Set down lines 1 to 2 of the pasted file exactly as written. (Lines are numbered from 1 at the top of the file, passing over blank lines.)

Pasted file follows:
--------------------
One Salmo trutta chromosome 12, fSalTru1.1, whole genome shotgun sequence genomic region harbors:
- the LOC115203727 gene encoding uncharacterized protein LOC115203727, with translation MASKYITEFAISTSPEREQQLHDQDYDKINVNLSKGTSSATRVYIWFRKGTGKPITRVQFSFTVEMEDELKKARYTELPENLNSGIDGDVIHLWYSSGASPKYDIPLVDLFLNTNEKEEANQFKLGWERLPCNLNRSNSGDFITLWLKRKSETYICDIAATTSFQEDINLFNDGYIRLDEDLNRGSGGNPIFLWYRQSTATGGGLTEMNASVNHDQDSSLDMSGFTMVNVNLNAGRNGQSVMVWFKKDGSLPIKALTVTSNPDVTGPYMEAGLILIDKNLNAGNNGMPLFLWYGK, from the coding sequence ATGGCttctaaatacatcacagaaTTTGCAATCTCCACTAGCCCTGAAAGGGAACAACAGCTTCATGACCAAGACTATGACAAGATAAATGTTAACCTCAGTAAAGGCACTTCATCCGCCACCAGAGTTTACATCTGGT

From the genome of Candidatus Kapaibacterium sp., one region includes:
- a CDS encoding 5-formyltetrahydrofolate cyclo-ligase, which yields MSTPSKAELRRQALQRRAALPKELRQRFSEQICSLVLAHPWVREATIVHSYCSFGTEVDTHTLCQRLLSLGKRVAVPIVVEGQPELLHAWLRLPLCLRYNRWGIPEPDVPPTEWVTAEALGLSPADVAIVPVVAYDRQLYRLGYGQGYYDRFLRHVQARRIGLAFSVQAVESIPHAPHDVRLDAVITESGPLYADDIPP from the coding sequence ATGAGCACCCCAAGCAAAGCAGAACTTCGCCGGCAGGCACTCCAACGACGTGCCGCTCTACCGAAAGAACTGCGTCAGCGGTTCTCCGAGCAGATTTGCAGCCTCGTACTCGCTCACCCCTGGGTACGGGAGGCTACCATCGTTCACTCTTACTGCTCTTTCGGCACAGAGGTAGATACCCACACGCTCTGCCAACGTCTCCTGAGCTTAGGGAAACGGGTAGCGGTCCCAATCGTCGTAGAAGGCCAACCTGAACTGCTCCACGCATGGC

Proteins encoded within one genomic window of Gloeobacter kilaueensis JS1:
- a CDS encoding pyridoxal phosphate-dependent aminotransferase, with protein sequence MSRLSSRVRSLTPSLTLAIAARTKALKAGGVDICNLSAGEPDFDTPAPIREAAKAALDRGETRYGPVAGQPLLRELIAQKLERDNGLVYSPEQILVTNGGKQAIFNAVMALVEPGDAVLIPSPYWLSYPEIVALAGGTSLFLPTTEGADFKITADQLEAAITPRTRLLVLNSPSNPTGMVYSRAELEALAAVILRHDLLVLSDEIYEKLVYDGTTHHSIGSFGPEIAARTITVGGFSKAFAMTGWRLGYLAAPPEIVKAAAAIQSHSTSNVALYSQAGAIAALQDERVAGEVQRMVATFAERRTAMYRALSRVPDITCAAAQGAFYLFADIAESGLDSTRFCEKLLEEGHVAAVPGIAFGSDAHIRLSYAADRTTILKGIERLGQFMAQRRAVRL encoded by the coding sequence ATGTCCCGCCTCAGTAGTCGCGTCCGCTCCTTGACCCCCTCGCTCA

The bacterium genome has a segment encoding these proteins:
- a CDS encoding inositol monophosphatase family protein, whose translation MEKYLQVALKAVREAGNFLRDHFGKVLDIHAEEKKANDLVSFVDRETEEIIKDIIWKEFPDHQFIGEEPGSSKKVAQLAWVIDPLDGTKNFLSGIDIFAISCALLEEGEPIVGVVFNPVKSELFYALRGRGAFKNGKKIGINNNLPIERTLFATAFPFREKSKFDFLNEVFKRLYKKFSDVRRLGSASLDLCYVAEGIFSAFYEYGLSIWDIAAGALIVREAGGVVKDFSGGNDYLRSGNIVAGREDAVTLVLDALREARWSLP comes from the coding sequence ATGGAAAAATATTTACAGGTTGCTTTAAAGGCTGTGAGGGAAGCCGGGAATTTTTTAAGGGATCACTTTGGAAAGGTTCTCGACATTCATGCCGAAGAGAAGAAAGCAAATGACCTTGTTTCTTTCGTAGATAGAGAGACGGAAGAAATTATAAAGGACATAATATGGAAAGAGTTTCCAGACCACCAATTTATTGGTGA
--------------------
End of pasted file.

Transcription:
One Salmo trutta chromosome 12, fSalTru1.1, whole genome shotgun sequence genomic region harbors:
- the LOC115203727 gene encoding uncharacterized protein LOC115203727, with translation MASKYITEFAISTSPEREQQLHDQDYDKINVNLSKGTSSATRVYIWFRKGTGKPITRVQFSFTVEMEDELKKARYTELPENLNSGIDGDVIHLWYSSGASPKYDIPLVDLFLNTNEKEEANQFKLGWERLPCNLNRSNSGDFITLWLKRKSETYICDIAATTSFQEDINLFNDGYIRLDEDLNRGSGGNPIFLWYRQSTATGGGLTEMNASVNHDQDSSLDMSGFTMVNVNLNAGRNGQSVMVWFKKDGSLPIKALTVTSNPDVTGPYMEAGLILIDKNLNAGNNGMPLFLWYGK, from the coding sequence ATGGCttctaaatacatcacagaaTTTGCAATCTCCACTAGCCCTGAAAGGGAACAACAGCTTCATGACCAAGACTATGACAAGATAAATGTTAACCTCAGTAAAGGCACTTCATCCGCCACCAGAGTTTACATCTGGT